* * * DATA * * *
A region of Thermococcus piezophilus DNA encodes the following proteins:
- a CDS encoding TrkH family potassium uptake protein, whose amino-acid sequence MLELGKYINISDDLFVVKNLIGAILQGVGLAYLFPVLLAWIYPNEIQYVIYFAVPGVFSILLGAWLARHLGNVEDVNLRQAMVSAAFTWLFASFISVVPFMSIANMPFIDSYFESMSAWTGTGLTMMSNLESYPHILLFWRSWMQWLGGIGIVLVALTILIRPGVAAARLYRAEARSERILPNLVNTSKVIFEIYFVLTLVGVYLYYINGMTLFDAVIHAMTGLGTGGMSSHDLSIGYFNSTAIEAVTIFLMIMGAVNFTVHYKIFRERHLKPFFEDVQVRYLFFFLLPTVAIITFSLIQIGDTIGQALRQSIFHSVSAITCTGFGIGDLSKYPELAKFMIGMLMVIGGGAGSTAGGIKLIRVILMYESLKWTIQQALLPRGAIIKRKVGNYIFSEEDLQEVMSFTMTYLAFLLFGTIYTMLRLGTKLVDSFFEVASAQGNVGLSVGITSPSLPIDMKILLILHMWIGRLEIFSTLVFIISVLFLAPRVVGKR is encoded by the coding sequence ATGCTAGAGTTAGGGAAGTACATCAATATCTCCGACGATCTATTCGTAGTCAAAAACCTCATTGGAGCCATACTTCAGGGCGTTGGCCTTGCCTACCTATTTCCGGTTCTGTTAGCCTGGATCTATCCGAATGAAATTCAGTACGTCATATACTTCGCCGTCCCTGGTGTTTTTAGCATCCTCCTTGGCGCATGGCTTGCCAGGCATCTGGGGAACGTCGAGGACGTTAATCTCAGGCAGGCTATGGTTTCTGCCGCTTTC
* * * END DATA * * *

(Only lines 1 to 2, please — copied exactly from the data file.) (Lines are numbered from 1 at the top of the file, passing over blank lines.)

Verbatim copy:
A region of Thermococcus piezophilus DNA encodes the following proteins:
- a CDS encoding TrkH family potassium uptake protein, whose amino-acid sequence MLELGKYINISDDLFVVKNLIGAILQGVGLAYLFPVLLAWIYPNEIQYVIYFAVPGVFSILLGAWLARHLGNVEDVNLRQAMVSAAFTWLFASFISVVPFMSIANMPFIDSYFESMSAWTGTGLTMMSNLESYPHILLFWRSWMQWLGGIGIVLVALTILIRPGVAAARLYRAEARSERILPNLVNTSKVIFEIYFVLTLVGVYLYYINGMTLFDAVIHAMTGLGTGGMSSHDLSIGYFNSTAIEAVTIFLMIMGAVNFTVHYKIFRERHLKPFFEDVQVRYLFFFLLPTVAIITFSLIQIGDTIGQALRQSIFHSVSAITCTGFGIGDLSKYPELAKFMIGMLMVIGGGAGSTAGGIKLIRVILMYESLKWTIQQALLPRGAIIKRKVGNYIFSEEDLQEVMSFTMTYLAFLLFGTIYTMLRLGTKLVDSFFEVASAQGNVGLSVGITSPSLPIDMKILLILHMWIGRLEIFSTLVFIISVLFLAPRVVGKR is encoded by the coding sequence ATGCTAGAGTTAGGGAAGTACATCAATATCTCCGACGATCTATTCGTAGTCAAAAACCTCATTGGAGCCATACTTCAGGGCGTTGGCCTTGCCTACCTATTTCCGGTTCTGTTAGCCTGGATCTATCCGAATGAAATTCAGTACGTCATATACTTCGCCGTCCCTGGTGTTTTTAGCATCCTCCTTGGCGCATGGCTTGCCAGGCATCTGGGGAACGTCGAGGACGTTAATCTCAGGCAGGCTATGGTTTCTGCCGCTTTC